Inside INdiana Business

Lilly grant to expand Indy health equity program

The program is designed to tackle the underlying causes of Type 2 diabetes, including improving access to healthy food. (photo courtesy of the Fairbanks School of Public Health at IUPUI)

INDIANAPOLIS (Inside INdiana Business) — Indianapolis-based Eli Lilly and Co. (NYSE: LLY) has awarded a five-year, $5 million grant to expand the Diabetes Impact Project in Indianapolis, or DIP-IN. The project, run by the Richard M. Fairbanks School of Public Health at IUPUI, is designed to improve health equity in three Indianapolis neighborhoods.

DIP-IN was launched in 2018 with a five year, $7 million grant from Lilly. The university says the project is focused on Type 2 diabetes control and prevention in communities in the northeast, near northwest, and near west sides of Indy, where residents are predominantly people of color.

“The pandemic has disproportionately affected people of color, and we do not yet know the scale of how life expectancy will be affected,” said Lisa Staten, principal investigator and associate professor in the Department of Social and Behavioral Sciences at the Fairbanks School of Public Health. “This expanded funding from Lilly will allow us to continue working in partnership with the neighborhoods to develop effective and sustainable local solutions for diabetes prevention and control and ultimately improve health equity.”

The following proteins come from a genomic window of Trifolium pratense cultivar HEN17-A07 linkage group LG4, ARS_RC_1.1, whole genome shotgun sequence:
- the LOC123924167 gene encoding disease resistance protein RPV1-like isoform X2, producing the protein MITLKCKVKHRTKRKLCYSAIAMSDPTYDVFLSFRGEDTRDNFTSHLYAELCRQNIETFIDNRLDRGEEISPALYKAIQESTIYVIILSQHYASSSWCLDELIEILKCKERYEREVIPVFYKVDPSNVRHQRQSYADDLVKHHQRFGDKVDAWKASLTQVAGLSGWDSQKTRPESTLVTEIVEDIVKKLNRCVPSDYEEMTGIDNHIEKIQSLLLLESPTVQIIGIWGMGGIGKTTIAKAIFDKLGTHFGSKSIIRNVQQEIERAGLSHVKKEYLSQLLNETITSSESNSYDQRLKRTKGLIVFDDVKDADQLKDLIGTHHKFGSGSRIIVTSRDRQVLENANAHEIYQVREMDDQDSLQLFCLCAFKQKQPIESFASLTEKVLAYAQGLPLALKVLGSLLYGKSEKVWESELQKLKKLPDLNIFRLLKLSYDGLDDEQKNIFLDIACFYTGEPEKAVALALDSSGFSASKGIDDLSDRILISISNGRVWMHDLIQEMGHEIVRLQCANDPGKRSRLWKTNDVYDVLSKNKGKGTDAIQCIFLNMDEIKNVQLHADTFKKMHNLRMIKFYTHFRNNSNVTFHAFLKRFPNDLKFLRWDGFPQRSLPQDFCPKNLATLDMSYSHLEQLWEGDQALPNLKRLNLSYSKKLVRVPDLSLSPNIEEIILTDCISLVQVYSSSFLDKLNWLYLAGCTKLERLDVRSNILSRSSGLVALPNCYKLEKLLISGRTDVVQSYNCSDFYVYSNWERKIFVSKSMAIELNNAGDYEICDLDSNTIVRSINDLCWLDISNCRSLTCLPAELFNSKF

IUPUI says in the three neighborhoods impact by DIP-IN, 83% of residents are people of color and about 10,000 live with diabetes, with prevalence rates of 20%. That’s higher than the average rate of 15% for all of Indianapolis and a global rate of 9%.

The new grant from Lilly will be used to expand the existing collaboration with the three communities to continue to tackle some of the underlying causes of diabetes, according to the university. The efforts seek to improve access to healthy food, reduce stress and “create an infrastructure and culture that support physical activity.”

“This expansion of the DIP-IN grant does more than provide additional services to our community,” said Patrice Duckett-Brown, executive director of Fay Biccard Glick Crooked Creek Neighborhood Center and a resident on one of the three local steering committees for DIP-IN. “This grant expansion focuses on prevention from an equity lens. The new grant provides our community with additional support but an abundance of leverage to change how we view our own health and address long-term barriers that narrate health disparities within our community.”

IUPUI says the grant expansion began August 1.

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